Forest(RF), Self-Organized Map(SOM) etc. But most of these methods are based on
learning architectures which are shallow 11 12 13. Though these methods
had success which were isolated in cyber-attack and malware detection. Shallow
learning architecture still do not satisfy cyber-attack and malware detection
problem.

Base on this limitation a new frontier in data mining
and machine learning called deep learning architecture is beginning to gain
prominence in academic and industrial research for different application. Deep
learning architecture overcomes the difficulty of learning through layer wise
pre- training i.e. multiple layers pre-training of feature detections starting
from the lowest level to the highest to create the final classification model.
14.

  In this paper, a deep learning
architecture using the self-taught
learning(STL), based on sparse auto-encoder and soft-max regression using NSL-KDD intrusion dataset, to develop an NIDS for malware
detection is studied.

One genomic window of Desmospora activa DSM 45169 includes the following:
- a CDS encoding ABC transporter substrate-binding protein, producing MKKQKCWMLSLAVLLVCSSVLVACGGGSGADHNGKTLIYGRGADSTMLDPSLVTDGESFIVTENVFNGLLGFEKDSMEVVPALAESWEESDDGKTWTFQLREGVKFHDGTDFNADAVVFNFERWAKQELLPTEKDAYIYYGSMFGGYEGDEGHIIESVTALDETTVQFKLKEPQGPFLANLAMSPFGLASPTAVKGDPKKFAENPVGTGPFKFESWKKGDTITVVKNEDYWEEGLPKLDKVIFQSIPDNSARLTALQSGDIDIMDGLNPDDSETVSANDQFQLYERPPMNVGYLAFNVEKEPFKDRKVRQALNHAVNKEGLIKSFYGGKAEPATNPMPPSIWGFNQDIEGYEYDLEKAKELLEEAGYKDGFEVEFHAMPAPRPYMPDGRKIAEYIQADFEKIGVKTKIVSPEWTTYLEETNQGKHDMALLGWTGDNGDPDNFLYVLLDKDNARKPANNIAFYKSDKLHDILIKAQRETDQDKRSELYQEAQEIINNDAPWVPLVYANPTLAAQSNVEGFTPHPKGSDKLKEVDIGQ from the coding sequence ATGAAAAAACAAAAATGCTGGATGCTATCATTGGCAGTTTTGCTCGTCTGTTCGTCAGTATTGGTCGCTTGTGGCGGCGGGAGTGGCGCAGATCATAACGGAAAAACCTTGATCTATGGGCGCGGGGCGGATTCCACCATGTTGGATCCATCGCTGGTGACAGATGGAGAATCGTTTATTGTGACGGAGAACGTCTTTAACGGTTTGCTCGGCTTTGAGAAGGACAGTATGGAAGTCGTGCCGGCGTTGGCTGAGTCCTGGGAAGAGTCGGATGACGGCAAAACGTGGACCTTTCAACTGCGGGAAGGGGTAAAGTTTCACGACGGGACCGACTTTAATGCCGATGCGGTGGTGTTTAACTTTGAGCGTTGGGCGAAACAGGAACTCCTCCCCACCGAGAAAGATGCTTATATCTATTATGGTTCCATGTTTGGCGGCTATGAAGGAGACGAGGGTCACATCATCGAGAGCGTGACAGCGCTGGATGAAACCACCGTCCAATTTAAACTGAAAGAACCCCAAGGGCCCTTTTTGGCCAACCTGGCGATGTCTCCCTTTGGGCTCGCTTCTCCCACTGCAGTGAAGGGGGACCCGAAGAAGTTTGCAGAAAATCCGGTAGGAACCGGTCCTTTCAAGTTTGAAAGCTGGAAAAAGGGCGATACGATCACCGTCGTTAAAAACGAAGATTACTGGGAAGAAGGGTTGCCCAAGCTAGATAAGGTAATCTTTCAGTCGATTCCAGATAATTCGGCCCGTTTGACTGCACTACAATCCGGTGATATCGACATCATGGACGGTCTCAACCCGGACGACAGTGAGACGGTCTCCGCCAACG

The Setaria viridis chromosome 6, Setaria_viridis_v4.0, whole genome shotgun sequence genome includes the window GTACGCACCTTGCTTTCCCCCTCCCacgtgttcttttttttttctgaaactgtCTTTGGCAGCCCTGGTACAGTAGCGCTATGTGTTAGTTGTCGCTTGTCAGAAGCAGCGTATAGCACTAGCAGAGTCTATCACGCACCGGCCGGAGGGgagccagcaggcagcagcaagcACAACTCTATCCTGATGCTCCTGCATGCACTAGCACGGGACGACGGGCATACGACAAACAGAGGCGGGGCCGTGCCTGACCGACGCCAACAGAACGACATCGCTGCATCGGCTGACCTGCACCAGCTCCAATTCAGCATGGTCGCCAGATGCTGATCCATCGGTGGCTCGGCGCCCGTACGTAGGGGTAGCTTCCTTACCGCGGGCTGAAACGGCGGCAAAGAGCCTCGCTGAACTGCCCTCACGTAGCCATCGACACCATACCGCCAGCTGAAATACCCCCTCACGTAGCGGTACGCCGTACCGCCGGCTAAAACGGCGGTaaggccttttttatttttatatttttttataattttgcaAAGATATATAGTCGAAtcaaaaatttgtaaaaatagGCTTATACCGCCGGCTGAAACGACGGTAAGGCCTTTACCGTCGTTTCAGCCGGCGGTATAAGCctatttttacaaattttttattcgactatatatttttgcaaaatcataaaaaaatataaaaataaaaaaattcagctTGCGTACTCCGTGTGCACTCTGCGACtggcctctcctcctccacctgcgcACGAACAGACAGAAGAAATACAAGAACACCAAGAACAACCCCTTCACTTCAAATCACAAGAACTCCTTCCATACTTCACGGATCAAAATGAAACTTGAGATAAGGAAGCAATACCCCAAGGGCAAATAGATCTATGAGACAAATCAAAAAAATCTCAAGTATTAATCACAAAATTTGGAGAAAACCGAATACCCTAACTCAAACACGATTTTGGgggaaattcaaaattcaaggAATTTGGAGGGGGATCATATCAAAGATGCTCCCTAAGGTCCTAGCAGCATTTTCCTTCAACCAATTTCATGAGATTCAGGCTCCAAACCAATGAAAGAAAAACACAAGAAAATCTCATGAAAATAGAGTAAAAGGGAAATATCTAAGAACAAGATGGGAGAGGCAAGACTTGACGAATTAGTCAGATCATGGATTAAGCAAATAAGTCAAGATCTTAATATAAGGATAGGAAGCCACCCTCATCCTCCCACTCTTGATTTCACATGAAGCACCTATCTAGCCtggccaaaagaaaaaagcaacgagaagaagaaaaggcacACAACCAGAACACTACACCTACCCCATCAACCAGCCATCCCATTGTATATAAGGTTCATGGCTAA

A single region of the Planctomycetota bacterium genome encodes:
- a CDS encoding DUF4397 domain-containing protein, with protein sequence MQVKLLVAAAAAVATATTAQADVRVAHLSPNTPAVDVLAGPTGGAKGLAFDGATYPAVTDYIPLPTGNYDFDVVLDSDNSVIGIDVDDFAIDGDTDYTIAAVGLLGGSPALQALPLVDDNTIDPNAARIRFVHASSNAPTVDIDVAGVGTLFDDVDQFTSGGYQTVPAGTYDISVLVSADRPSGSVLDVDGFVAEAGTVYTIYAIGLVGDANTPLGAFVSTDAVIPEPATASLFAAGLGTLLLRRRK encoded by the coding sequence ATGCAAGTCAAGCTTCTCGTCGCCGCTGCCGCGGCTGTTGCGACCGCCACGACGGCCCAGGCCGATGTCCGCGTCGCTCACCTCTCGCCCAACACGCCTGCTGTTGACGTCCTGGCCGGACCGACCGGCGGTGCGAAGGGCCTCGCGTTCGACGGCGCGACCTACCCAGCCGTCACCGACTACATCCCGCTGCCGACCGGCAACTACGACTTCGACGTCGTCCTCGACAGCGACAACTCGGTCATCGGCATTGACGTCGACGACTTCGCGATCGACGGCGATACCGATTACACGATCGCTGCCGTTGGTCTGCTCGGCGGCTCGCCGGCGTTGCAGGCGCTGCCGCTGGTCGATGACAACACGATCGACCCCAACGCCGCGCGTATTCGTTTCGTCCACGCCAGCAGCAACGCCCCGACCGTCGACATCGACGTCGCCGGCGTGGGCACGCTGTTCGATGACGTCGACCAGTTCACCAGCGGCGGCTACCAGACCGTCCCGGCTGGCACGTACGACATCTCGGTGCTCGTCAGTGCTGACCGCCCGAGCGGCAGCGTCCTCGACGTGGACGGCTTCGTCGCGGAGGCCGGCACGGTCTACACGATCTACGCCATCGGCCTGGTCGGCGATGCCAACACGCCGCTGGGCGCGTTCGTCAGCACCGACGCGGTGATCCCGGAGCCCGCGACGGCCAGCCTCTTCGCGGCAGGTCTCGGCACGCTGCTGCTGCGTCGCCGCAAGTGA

This paper is grouped in 5 sections with section 2 being the
review of related works, section 3 presenting an overview of the self-taught
learning(STL) and NSL-KDD intrusion
dataset. Performance, results and comparative, analysis in Section 4 and finally
section 5 concludes the work.

 

     2 Related Works

     In the cyber-attack and malware industry,
signature based method is widely used 910.However most cyber attackers and
malware creators can easily bypass this signature based method by using
techniques which include polymorphism ,encryption, obfuscation15.

Previous work seen in
literature use Artificial Neural Network(ANN) with improved resilient back
propagation for the design of an NIDS 16 where the training dataset used was
70% for training, validation and testing 15%. As a result, the use of unlabeled
data for testing resulted in a reduction of performance. Also a more recent
work used J48 decision tree classifier where only the training dataset of a
10-fold cross validation was used in testing 17. In this work only a reduced
feature set of 22 is proposed instead of the full set of 41 features. Another
related work used various popular supervise tree-based model, performance was